New Zealand is known for its excellent wine and diverse cuisine, making it a fantastic destination for wine and food tours. Whether you’re interested in the famous New Zealand Sauvignon Blanc or want to explore the country’s culinary scene, there are plenty of options to consider.
New Zealand is a great for cycling, and there are many options to explore the vineyards on two wheels, by hiring a bike or joining a cycling tour. This active approach allows you to soak in the beautiful countryside while making stops at selected wineries.
New Zealand has several renowned wine regions, each offering a unique experience.
New Zealand Wine Regions
Known for its Sauvignon Blanc, this region is located at the top of the South Island and is New Zealand’s largest wine-producing area. Take a guided wine tours to visit some of the region’s best wineries, sample wines, and learn about the winemaking process. Many tours also offer gourmet food pairings.
Central Otago, also on the South Island, is famous for its Pinot Noir. Wine enthusiasts can enjoy tours that take them through the stunning vineyards of Central Otago, with wine tastings and local cuisine. It’s one of the southernmost wine-producing regions in the world and offers a unique terroir that contributes to the exceptional quality of its wines.
Canterbury is known for its diverse landscapes, including the Canterbury Plains, the Southern Alps, and the stunning Banks Peninsula. Canterbury has a growing wine industry, particularly in areas like Waipara Valley and Akaroa.
Akaroa is a charming French-inspired town located on the Banks Peninsula, about 1.5-2 hours’ drive from Christchurch. Some tours in this area combine visits to local wineries and cheese tasting with the opportunity to explore Akaroa’s unique cultural heritage.
Waipara Valley, located about an hour’s drive north of Christchurch is a renowned wine region known for producing high-quality cool-climate wines, particularly Pinot Noir and Riesling. In addition to its excellent wines, Waipara Valley also offers a range of culinary experiences such as local cheese producers or other artisanal food producers.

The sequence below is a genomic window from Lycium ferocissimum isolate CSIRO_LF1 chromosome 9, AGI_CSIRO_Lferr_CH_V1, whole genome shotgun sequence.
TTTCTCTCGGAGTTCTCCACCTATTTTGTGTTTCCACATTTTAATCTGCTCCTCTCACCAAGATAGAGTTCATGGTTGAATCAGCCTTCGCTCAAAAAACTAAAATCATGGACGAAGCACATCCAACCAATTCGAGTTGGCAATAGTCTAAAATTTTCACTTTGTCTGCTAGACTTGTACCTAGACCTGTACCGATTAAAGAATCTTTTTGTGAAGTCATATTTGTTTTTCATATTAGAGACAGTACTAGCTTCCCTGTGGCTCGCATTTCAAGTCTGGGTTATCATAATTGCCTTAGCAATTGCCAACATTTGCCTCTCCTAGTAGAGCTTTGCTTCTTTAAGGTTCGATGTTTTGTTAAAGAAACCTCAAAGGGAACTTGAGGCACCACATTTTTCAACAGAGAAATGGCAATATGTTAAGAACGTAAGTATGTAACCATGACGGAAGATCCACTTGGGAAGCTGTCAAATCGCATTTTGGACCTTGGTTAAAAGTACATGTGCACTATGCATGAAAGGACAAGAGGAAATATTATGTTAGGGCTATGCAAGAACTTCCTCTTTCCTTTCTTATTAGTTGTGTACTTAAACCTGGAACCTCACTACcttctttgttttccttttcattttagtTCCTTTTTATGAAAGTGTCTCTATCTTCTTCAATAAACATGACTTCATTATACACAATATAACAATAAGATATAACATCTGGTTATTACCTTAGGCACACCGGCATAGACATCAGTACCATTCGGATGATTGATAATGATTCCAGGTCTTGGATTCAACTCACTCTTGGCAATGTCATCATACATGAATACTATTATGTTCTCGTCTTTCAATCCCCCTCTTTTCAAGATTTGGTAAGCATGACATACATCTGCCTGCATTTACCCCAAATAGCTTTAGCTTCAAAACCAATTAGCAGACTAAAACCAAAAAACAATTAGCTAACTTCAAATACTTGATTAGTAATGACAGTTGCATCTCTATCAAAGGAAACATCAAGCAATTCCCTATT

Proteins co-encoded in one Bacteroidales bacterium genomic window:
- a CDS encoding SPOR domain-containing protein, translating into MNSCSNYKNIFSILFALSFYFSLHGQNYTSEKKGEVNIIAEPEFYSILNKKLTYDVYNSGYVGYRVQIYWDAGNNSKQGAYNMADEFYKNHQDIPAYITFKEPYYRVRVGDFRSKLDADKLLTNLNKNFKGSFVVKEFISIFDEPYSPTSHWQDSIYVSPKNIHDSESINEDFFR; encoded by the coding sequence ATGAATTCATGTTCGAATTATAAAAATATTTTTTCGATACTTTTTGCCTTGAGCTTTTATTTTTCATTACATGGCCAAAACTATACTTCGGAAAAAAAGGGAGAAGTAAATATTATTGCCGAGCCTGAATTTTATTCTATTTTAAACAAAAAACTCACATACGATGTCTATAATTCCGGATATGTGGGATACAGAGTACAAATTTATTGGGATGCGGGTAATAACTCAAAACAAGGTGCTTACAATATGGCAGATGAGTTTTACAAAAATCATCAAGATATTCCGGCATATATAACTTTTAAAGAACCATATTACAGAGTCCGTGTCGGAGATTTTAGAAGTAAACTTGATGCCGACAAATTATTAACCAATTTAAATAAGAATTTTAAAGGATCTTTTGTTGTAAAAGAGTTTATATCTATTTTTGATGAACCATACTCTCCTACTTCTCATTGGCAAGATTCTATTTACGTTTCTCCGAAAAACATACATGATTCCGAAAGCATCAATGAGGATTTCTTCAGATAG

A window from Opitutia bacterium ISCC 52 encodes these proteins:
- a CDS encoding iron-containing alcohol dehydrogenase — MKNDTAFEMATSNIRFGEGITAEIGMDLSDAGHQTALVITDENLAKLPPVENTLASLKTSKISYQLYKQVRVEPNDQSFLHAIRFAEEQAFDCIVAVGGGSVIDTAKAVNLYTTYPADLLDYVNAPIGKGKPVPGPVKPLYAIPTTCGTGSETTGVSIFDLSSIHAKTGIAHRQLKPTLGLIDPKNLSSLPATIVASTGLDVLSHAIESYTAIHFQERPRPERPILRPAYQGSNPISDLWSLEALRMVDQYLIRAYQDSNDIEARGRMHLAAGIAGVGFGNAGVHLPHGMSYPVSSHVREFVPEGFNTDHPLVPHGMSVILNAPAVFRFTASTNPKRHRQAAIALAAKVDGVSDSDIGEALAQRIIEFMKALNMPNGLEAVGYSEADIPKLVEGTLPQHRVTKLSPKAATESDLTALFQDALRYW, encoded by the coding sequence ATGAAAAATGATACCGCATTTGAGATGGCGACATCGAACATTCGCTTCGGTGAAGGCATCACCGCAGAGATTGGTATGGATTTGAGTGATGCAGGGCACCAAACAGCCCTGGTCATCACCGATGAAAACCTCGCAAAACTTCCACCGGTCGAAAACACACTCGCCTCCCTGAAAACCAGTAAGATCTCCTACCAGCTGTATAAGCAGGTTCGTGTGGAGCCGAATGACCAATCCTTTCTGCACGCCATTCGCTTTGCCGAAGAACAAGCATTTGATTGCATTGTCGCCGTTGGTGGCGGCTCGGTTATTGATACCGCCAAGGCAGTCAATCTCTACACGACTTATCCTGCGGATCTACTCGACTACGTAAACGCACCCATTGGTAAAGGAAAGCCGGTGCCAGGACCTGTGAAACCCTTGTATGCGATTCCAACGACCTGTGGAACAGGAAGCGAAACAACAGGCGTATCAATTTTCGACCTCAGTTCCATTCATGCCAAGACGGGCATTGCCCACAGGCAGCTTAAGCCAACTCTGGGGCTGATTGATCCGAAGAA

Another top wine region, located on the North Island, this region is known for its diverse range of wines, including Chardonnay, Syrah, and diverse wine varietals. Tours in this region offer a combination of wine tasting, vineyard visits, and the opportunity to savor locally inspired dishes.
Auckland, New Zealand’s largest city, is surrounded by some fantastic wine regions. While Auckland city is not a major wine-producing area, it serves as a gateway to nearby wine regions like Waiheke Island, West Auckland and the Matakana Coast.
A short ferry ride from Auckland, Waiheke Island is renowned for its picturesque landscapes, beautiful beaches, and high-quality vineyards. It’s one of New Zealand’s top wine-producing regions, known particularly for its Bordeaux-style blends, Syrah, and Chardonnay. Notable vineyards on Waiheke Island include Mudbrick Vineyard & Restaurant, Cable Bay and Stony Ridge Vineyards.
Wairarapa, located at the lower tip of New Zealand’s North Island, is a fantastic wine region known for its diverse range of wines, including Pinot Noir, Sauvignon Blanc, and other varietals. The area is also known for its scenic beauty and charming towns like Martinborough. Wairarapa is not just about wine; it also offers a rich culinary scene. Gourmet food tours can take you to local markets, artisanal producers, and restaurants, allowing you to savor the region’s finest produce and dishes.
Gourmet Food Tours
New Zealand offers an array of gourmet food tours that allow you to explore the country’s culinary scene. You can take food tours in cities like Auckland, Wellington, and Christchurch, where you’ll sample local dishes and artisanal products.
Artisanal Cheese Tours
New Zealand is home to some excellent cheese producers. Consider taking cheese-focused tours that introduce you to the country’s best cheese varieties, often paired with local wines.
Experience the unique flavours of New Zealand’s indigenous Maori cuisine and Pacific Island influences. Some tours focus on traditional and contemporary Maori dishes, providing cultural insights along the way.
Consider staying in or near the wine region you’re exploring. Many wineries offer accommodation options, and there are also charming boutique hotels, bed-and-breakfasts, and luxury lodges in these areas.
If you plan on visiting multiple wineries in a day, consider how you’ll get around. Options include renting a car, hiring a private driver, or joining a guided tour that provides transportation.
Check if there are any wine festivals or events happening during your visit. They can be a great way to taste a variety of wines from different producers in one location.
Remember to pace yourself and drink responsibly. Spit buckets are often provided during tastings, so you can sample the wines without consuming too much alcohol.